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Topics in Indo-European Morphology: gender and possession

Class at Faculty of Arts |

This text is not available in the current language. Showing version "cs".Syllabus

Baldi, Ph. - Nutti, A. (2010) Possession. In: Baldi, Ph. - Cuzzolin, P. (eds.) New perspectives on historical Latin syntax. Vol III. Constituent Syntax: Quantification, Numerals, Possession, Anaphora. Berlin: Mouton de Gruyter, 239-388.

Bauer, Brigitte. 2000. Archaic Syntax in Indo-European: The Spread of Transitivity in Latin and French. Berlin: Mouton de Gruyter.

Corbett, G. (1991) Gender. (Cambridge: CUP).

Heine, B. (1997) Possession. Cambridge: Cambridge University Press.

Matasović, R. (2004) Gender in Indo-European. Heidelberg: Winter.

Mendoza, J. - Álvarez-Pedrosa, J.A. (2011) Genitive and Possessive Adjectives in Ancient Indo-European Languages. In: Luján, E.R. - García Alonso (eds.) A Greek Man in the Iberian Street. Papers in Linguistics and Epigraphy in Honour of Javier de Hoz. Innsbruck: Institut für Sprachen und Literaturen der Universität Innsbruck, 365-380.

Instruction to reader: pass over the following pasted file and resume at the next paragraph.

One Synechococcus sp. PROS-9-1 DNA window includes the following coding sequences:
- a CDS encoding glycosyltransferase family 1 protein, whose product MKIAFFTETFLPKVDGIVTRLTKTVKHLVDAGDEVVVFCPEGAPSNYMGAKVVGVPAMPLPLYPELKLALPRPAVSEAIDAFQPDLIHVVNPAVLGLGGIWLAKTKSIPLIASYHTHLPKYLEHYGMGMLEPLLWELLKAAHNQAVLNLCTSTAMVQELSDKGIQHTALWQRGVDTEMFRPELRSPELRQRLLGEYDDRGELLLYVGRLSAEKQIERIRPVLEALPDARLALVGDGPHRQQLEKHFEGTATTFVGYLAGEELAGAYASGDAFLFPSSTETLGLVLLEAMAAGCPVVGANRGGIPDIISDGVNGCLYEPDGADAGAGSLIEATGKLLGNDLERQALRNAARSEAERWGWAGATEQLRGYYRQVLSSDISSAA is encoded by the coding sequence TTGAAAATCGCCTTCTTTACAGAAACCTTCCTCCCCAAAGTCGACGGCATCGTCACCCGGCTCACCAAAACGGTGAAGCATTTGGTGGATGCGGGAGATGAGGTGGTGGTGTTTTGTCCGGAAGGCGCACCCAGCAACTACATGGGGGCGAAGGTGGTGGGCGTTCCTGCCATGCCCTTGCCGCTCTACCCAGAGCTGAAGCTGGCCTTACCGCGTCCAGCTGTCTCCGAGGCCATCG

Neri, S., Schuhmann, R. (eds.) (2014): Studies on the Collective and Feminine in Indo-European from a Diachronic and Typological Perspective. (Leiden: Brill)

Wackernagel, J. (1908) “Genetiv und Adjektiv,” In: Cuny, A. (ed.) Mélanges de linguistique offerts à F. de Saussure. Paris : Champion, 125-152.

This text is not available in the current language. Showing version "cs".Annotation

The seminar will focus on a number of specific problems of Indo-European historical and comparative morphology, related to the grammaticalization of gender (agreement, morphological marking, origin, relation to collective and abstracts), and the various ways of encoding possession (case vs. adjectival, patronymics, the

Italoc-Celtic genitive in -i etc.). Prior acquaintance with IE linguistics and basic understanding of at least one older

IE language (Latin, Greek, Vedic, Gothic etc.) necessary. The seminar will rely on recent literature on the topic and involve student presentations. Reading knowledge of German required. The focus will be on the linguistic evidence of IE languages as well as typology of language change in general.